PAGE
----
Maaz Asif Austin Trial Attorney

It is my pleasure to join the law offices of Wiley Walsh PC as its newest attorney. I have always dreamed of being a lawyer who fights for the little guy, helping employees get the compensation they are due. I take my responsibilities very seriously, as I have a duty to zealously defend the interests of my clients.

Simply put, worker’s rights is an issue very dear to my heart. Which is why I am deeply concerned with recent bills introduced in the Texas legislature. These bills, if passed, would limit the ability of cities to enact their own labor laws, making it much harder for workers to seek justice when their rights have been violated.

One of the most troubling bills, Senate Bill 130, would preempt local governments from passing ordinances that regulate scheduling practices by private employers. For instance, Austin would be left unable to enforce its Fair Workweek ordinance which requires employers to give workers advance notice of their schedules and pay them for last-minute schedule changes. This law helps workers balance their work and personal lives and provides them with some predictability in their work schedules. If SB 130 passes, however, this law and others like it would be rendered toothless.

Two other concerning bills are House Bill 121 and Senate Bill 563, which would prohibit cities from enacting ordinances that require employers to provide paid sick leave to their employees. This bill would overturn existing laws in Austin, San Antonio, and Dallas that mandate paid sick leave. Without paid sick leave, workers would be forced to choose between going to work when they are sick or losing a day’s pay, which is a choice that no worker should have to make. This disproportionately affects low-income workers, who cannot afford an unpaid day off.

These bills are just the latest examples of the Texas government’s attempts to preempt local labor laws. In 2019, the state passed a law that prohibited cities from passing ordinances that raise the minimum wage above the state level. This law has already had a significant impact on workers in cities like Austin and Dallas, where the cost of living is higher than the rest of the state.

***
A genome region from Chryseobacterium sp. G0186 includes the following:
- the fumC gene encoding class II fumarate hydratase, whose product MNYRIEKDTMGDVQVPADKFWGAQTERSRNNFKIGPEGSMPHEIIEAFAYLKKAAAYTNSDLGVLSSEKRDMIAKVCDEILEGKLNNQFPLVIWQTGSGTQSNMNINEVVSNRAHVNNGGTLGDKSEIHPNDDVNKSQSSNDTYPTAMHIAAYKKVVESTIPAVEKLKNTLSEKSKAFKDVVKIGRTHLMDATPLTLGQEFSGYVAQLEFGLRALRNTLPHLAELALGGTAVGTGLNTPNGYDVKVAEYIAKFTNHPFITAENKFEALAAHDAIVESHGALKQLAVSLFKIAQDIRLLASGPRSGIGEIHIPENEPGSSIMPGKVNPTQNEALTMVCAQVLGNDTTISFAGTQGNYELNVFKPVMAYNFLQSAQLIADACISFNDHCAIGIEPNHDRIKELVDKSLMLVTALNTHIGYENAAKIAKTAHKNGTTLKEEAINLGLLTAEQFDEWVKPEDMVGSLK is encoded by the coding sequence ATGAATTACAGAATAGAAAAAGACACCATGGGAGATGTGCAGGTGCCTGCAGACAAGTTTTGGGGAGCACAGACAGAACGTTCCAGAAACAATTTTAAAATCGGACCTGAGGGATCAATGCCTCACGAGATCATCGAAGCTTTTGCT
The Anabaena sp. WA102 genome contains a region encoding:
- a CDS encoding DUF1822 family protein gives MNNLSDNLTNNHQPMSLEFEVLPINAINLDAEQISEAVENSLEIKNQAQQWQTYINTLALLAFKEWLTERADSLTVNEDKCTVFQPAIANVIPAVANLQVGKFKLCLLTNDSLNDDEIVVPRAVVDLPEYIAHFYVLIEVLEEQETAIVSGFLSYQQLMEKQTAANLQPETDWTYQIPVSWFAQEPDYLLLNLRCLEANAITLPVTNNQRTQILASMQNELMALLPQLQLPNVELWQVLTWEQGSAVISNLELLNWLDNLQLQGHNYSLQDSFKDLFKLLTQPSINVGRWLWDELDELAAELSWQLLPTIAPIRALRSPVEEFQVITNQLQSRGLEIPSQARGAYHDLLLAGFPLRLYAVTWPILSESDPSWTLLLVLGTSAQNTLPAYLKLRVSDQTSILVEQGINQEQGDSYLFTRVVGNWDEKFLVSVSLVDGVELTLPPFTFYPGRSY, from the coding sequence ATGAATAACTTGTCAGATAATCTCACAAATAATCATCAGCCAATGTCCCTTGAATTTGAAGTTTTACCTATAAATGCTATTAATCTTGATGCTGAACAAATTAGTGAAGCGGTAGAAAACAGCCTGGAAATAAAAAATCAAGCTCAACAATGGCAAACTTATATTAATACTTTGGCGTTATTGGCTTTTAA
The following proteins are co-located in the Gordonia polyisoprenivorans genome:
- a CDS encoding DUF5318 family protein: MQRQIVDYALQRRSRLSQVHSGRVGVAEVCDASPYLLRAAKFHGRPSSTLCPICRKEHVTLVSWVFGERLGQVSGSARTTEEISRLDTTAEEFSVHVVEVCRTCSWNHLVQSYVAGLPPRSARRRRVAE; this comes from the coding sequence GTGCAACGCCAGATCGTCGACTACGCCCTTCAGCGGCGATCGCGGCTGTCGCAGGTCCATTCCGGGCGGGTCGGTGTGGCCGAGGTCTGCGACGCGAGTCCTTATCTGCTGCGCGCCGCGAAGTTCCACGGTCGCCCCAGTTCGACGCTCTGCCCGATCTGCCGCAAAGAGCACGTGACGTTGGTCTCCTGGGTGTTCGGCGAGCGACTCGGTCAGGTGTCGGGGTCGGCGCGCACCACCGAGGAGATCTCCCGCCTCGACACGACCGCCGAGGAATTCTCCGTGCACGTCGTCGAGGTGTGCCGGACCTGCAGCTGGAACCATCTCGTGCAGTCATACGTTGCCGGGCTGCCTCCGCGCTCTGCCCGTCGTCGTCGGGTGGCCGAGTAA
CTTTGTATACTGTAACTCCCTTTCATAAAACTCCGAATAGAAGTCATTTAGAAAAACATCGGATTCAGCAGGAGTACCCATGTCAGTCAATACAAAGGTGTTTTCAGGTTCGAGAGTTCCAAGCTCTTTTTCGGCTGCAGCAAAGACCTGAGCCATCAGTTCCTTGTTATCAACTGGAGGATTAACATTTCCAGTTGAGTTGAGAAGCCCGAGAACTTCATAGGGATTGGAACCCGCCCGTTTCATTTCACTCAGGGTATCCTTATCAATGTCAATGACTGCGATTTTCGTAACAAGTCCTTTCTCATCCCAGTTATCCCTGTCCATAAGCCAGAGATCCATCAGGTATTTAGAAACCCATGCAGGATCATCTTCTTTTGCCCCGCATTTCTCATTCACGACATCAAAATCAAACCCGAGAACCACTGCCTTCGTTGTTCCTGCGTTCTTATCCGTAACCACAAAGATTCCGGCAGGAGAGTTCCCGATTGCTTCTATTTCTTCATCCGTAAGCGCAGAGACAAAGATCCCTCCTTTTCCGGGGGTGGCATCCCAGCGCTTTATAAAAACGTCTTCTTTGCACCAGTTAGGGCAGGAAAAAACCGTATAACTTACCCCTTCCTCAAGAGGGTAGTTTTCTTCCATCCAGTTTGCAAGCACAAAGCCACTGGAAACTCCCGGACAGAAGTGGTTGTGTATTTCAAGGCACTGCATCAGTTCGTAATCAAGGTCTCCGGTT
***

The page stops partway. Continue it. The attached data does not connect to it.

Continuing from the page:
At Wiley Walsh PC, we believe that workers deserve to be treated fairly and with respect. They should be able to count on their employers to provide them with a living wage, safe working conditions, and protections from discrimination and harassment. When cities pass labor laws to protect basic rights, it is the responsibility of the state to support these efforts, not undermine them.

We urge the Texas legislature to reject these bills and instead focus on protecting workers’ rights and strengthening labor laws. We will continue to fight for the rights of workers and stand up for justice in the face of any attempts to erode these fundamental protections. Should you have any concerns about your employer, contact me in Austin, or one of my talented colleagues in Houston or Dallas and we’ll fight for your rights.

Further Reading

Alex Nguyen & Samantha Aguilar, The Texas Tribune, Texas cities have adopted ordinances to benefit workers. Sweeping legislation could roll many back., (Mar. 16, 2023), Retrieved from:

Mike Christen, Austin Business Journal, Do Texas cities’ employment laws constitute vital protection or absurd ‘patchwork’? Debate rages at Capitol, (Apr. 7, 2023), Retrieved from: